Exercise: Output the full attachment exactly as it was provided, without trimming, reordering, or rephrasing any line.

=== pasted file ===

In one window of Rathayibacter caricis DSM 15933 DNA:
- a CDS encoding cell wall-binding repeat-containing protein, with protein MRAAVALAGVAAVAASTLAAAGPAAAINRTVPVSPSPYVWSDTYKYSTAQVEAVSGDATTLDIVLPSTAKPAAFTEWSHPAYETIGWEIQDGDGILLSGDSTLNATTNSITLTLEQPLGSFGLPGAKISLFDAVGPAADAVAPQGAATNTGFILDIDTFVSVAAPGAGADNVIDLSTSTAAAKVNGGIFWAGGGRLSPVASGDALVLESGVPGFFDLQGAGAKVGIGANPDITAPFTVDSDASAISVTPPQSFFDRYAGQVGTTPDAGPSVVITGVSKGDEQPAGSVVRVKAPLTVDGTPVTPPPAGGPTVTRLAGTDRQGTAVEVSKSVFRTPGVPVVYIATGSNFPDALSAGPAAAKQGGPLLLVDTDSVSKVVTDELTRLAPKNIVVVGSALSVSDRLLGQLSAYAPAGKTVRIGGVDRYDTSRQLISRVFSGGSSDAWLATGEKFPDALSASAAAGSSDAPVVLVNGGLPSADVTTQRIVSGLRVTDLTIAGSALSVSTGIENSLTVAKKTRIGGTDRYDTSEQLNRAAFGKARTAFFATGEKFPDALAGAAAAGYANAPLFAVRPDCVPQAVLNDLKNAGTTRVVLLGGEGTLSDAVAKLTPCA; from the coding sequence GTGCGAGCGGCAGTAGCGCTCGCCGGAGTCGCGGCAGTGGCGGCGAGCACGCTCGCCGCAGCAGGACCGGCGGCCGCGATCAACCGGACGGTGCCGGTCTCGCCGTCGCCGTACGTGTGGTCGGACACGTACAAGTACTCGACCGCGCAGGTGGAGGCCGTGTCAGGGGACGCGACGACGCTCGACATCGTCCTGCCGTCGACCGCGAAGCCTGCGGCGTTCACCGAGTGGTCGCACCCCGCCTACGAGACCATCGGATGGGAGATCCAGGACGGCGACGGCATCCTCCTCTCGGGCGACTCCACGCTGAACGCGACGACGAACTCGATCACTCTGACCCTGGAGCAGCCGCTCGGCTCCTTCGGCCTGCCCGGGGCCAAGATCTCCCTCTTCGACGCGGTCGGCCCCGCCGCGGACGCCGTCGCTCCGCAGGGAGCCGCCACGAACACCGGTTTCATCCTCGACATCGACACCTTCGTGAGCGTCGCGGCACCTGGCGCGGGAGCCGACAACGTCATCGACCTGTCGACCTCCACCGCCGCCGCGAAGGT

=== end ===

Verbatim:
In one window of Rathayibacter caricis DSM 15933 DNA:
- a CDS encoding cell wall-binding repeat-containing protein, with protein MRAAVALAGVAAVAASTLAAAGPAAAINRTVPVSPSPYVWSDTYKYSTAQVEAVSGDATTLDIVLPSTAKPAAFTEWSHPAYETIGWEIQDGDGILLSGDSTLNATTNSITLTLEQPLGSFGLPGAKISLFDAVGPAADAVAPQGAATNTGFILDIDTFVSVAAPGAGADNVIDLSTSTAAAKVNGGIFWAGGGRLSPVASGDALVLESGVPGFFDLQGAGAKVGIGANPDITAPFTVDSDASAISVTPPQSFFDRYAGQVGTTPDAGPSVVITGVSKGDEQPAGSVVRVKAPLTVDGTPVTPPPAGGPTVTRLAGTDRQGTAVEVSKSVFRTPGVPVVYIATGSNFPDALSAGPAAAKQGGPLLLVDTDSVSKVVTDELTRLAPKNIVVVGSALSVSDRLLGQLSAYAPAGKTVRIGGVDRYDTSRQLISRVFSGGSSDAWLATGEKFPDALSASAAAGSSDAPVVLVNGGLPSADVTTQRIVSGLRVTDLTIAGSALSVSTGIENSLTVAKKTRIGGTDRYDTSEQLNRAAFGKARTAFFATGEKFPDALAGAAAAGYANAPLFAVRPDCVPQAVLNDLKNAGTTRVVLLGGEGTLSDAVAKLTPCA; from the coding sequence GTGCGAGCGGCAGTAGCGCTCGCCGGAGTCGCGGCAGTGGCGGCGAGCACGCTCGCCGCAGCAGGACCGGCGGCCGCGATCAACCGGACGGTGCCGGTCTCGCCGTCGCCGTACGTGTGGTCGGACACGTACAAGTACTCGACCGCGCAGGTGGAGGCCGTGTCAGGGGACGCGACGACGCTCGACATCGTCCTGCCGTCGACCGCGAAGCCTGCGGCGTTCACCGAGTGGTCGCACCCCGCCTACGAGACCATCGGATGGGAGATCCAGGACGGCGACGGCATCCTCCTCTCGGGCGACTCCACGCTGAACGCGACGACGAACTCGATCACTCTGACCCTGGAGCAGCCGCTCGGCTCCTTCGGCCTGCCCGGGGCCAAGATCTCCCTCTTCGACGCGGTCGGCCCCGCCGCGGACGCCGTCGCTCCGCAGGGAGCCGCCACGAACACCGGTTTCATCCTCGACATCGACACCTTCGTGAGCGTCGCGGCACCTGGCGCGGGAGCCGACAACGTCATCGACCTGTCGACCTCCACCGCCGCCGCGAAGGT